Lord Briggs and Lord Sales consider that to be a flawed market economic analysis. The benefit to the stock lender of any additional benefits generated by the borrower’s use of the shares (for example, dividend arbitrage) is to be found in the size of the lending fee, not of the MOD. In a sophisticated market, it is to be assumed that the lending fee already had a relationship to the expected benefits accruing to the borrower from the shares.
Whether there was any relevant dissuasive effect constituting a breach of Article 63 TFEU therefore depended on whether the obligation on the borrower, here Authorised UK Intermediaries (“AUKIs”), to account to the Appellant for the MOD WHT was likely to have reduced the amount which the borrower would otherwise have been prepared to pay the lender as a lending fee for the opportunity to, for example, engage in dividend arbitrage. That depended, in turn, on whether the MOD tax regime would result in the AUKI actually having to pay anything to the Appellant by way of MOD WHT deductions.
The Appellant did not, in fact, receive any cash payments attributable to MOD WHT. The reason for this was that AUKIs typically had more than enough withholding tax credits to soak up, by way of set–off, all the MOD WHT payable by them. To suggest that the MOD tax regime would potentially have the effect of discouraging investment in foreign shares relative to UK shares by tax–exempt investors was therefore no more than pure speculation which was insufficient to make out a breach of Article 63 TFEU. The AUKIs were not, in reality, paying anything more to the Appellant due to the MOD tax regime than they would have done otherwise.
Even if there is a dissuasive effect, Lord Briggs and Lord Sales conclude that the appeal should nonetheless succeed based on the remedy sought by the Respondent.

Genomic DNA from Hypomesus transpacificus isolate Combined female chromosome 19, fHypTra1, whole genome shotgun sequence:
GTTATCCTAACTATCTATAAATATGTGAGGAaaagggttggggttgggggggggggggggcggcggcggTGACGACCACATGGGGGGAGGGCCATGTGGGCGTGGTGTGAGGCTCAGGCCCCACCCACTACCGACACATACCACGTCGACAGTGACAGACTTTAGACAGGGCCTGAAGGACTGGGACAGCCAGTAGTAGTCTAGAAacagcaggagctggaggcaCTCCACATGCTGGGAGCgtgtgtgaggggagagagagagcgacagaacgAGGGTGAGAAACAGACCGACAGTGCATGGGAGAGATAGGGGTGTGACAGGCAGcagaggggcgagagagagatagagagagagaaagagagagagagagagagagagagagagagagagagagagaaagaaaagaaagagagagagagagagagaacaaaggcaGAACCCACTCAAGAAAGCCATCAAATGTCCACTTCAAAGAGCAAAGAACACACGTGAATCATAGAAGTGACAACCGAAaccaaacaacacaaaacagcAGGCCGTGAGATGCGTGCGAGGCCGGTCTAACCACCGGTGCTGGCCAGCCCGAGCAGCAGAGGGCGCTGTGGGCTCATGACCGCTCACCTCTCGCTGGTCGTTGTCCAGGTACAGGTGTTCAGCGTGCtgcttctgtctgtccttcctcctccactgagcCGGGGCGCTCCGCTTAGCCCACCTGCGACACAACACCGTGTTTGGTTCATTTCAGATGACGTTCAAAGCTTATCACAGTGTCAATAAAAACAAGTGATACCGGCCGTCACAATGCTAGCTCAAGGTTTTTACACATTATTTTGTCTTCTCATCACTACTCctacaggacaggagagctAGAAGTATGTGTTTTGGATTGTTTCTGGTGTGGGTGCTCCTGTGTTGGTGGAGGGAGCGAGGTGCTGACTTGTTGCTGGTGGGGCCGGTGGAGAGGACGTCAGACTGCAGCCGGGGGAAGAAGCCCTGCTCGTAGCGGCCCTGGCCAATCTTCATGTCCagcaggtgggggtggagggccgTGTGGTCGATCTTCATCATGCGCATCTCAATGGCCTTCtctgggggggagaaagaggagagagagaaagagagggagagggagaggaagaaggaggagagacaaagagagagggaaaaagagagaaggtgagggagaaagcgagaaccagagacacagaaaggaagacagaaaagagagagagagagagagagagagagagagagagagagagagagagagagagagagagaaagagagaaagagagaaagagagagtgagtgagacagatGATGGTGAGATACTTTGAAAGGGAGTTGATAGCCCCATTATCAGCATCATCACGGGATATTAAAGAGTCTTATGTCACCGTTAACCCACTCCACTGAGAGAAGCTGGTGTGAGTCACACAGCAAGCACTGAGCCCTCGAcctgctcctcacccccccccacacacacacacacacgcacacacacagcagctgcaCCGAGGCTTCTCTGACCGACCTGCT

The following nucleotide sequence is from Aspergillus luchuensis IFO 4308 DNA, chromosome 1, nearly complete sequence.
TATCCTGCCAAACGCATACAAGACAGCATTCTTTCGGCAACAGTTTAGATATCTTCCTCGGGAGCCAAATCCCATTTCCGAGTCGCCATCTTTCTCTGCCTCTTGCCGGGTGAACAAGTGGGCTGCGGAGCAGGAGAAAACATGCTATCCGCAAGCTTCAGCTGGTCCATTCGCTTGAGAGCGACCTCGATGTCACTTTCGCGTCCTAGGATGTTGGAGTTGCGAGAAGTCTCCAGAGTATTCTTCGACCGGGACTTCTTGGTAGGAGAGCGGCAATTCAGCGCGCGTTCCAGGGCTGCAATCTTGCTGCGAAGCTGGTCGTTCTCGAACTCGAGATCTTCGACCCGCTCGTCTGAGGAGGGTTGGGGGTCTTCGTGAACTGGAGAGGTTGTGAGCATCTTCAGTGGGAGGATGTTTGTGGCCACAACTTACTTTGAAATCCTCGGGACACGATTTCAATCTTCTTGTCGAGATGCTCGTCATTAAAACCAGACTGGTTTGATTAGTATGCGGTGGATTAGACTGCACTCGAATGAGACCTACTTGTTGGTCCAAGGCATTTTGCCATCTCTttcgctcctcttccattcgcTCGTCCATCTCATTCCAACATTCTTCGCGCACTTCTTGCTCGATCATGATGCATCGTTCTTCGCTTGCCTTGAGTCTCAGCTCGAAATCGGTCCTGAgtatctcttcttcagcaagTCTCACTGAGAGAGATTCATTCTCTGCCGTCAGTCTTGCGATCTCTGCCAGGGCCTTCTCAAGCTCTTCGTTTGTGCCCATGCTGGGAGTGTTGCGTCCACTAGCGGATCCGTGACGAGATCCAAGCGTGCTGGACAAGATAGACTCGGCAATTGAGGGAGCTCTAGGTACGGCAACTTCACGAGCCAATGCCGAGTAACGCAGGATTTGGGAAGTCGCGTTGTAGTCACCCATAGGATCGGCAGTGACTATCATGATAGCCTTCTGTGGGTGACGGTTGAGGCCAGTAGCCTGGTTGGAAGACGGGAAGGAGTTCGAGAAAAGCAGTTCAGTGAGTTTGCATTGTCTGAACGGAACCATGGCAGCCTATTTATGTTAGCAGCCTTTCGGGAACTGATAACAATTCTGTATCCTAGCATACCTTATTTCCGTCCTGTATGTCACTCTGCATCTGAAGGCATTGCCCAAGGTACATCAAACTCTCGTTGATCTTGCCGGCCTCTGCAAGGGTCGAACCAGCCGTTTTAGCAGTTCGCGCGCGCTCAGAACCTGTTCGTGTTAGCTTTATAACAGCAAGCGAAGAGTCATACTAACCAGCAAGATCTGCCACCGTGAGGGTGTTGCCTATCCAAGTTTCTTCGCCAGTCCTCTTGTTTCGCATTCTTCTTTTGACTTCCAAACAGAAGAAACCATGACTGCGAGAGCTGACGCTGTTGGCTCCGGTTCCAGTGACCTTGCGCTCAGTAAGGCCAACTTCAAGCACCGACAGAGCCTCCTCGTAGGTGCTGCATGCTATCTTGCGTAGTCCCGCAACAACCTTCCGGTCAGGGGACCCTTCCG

The Respondent’s complaint is that the UK tax regime should have provided it with usable tax credits in relation to the liability of a borrower to pay the MOD WHT, on the basis that it was a UK tax deducted at source from the share lender. Lord Briggs and Lord Sales reject this. The purpose of the MOD regime and contractual arrangements between lenders and borrowers was to mimic the position which would have existed had the lender retained the shares. From the lender’s perspective, the tax credit it received under the MOD tax regime was exactly the same in its effect as the tax credit in respect of WHT which it would suffer if it retained the shares.
The tax credits which the Respondent claims should have been paid to it were therefore ultimately in respect of WHT levied and retained by foreign tax authorities. The UK tax authorities did not receive those sums, but had decided as a matter of policy to provide access to credits in relation to tax levied by foreign states. Although the UK used its domestic tax regime to achieve this, that did not mean as a matter of substance that the foreign WHT was to be treated as if it had been collected and retained by the UK tax authorities.
Further, although the dissuasive effect regarding investment in foreign shares identified by the Court of Appeal was comparatively small, the relief sought by the Appellant was a sum equal to the full amount of the credits. The remedy claimed was therefore wholly disproportionate when compared with the breach. Having reviewed the relevant principles of the European Court of Justice, Lord Briggs and Lord Sales conclude that a remedy to be provided in respect of a breach of Article 63 is required to be proportionate to the relevant violation of EU law. Where the issue is not the restitution of money received by the state but the provision by the state of a financial benefit (i.e. the payment of credits in relation to taxes paid to another state as in this case), the remedy has to be tailored to the wrong committed in breach of EU law.
On the facts of the present case, if there was a breach of Article 63 it was only on the basis that the MOD WHT regime omitted to allow for the grant of a tax credit payment to the extent that a tax–exempt lender like the Respondent could show that it had been unable to benefit from the possibility of sharing in the financial gains from dividend arbitrage by an AUKI. That is the extent of the relief to which the Respondent is entitled, if the remedy is to be kept proportionate to the wrong suffered. However, the Respondent has never sought to claim for such a loss nor presented any evidence to show that in fact it suffered any such loss.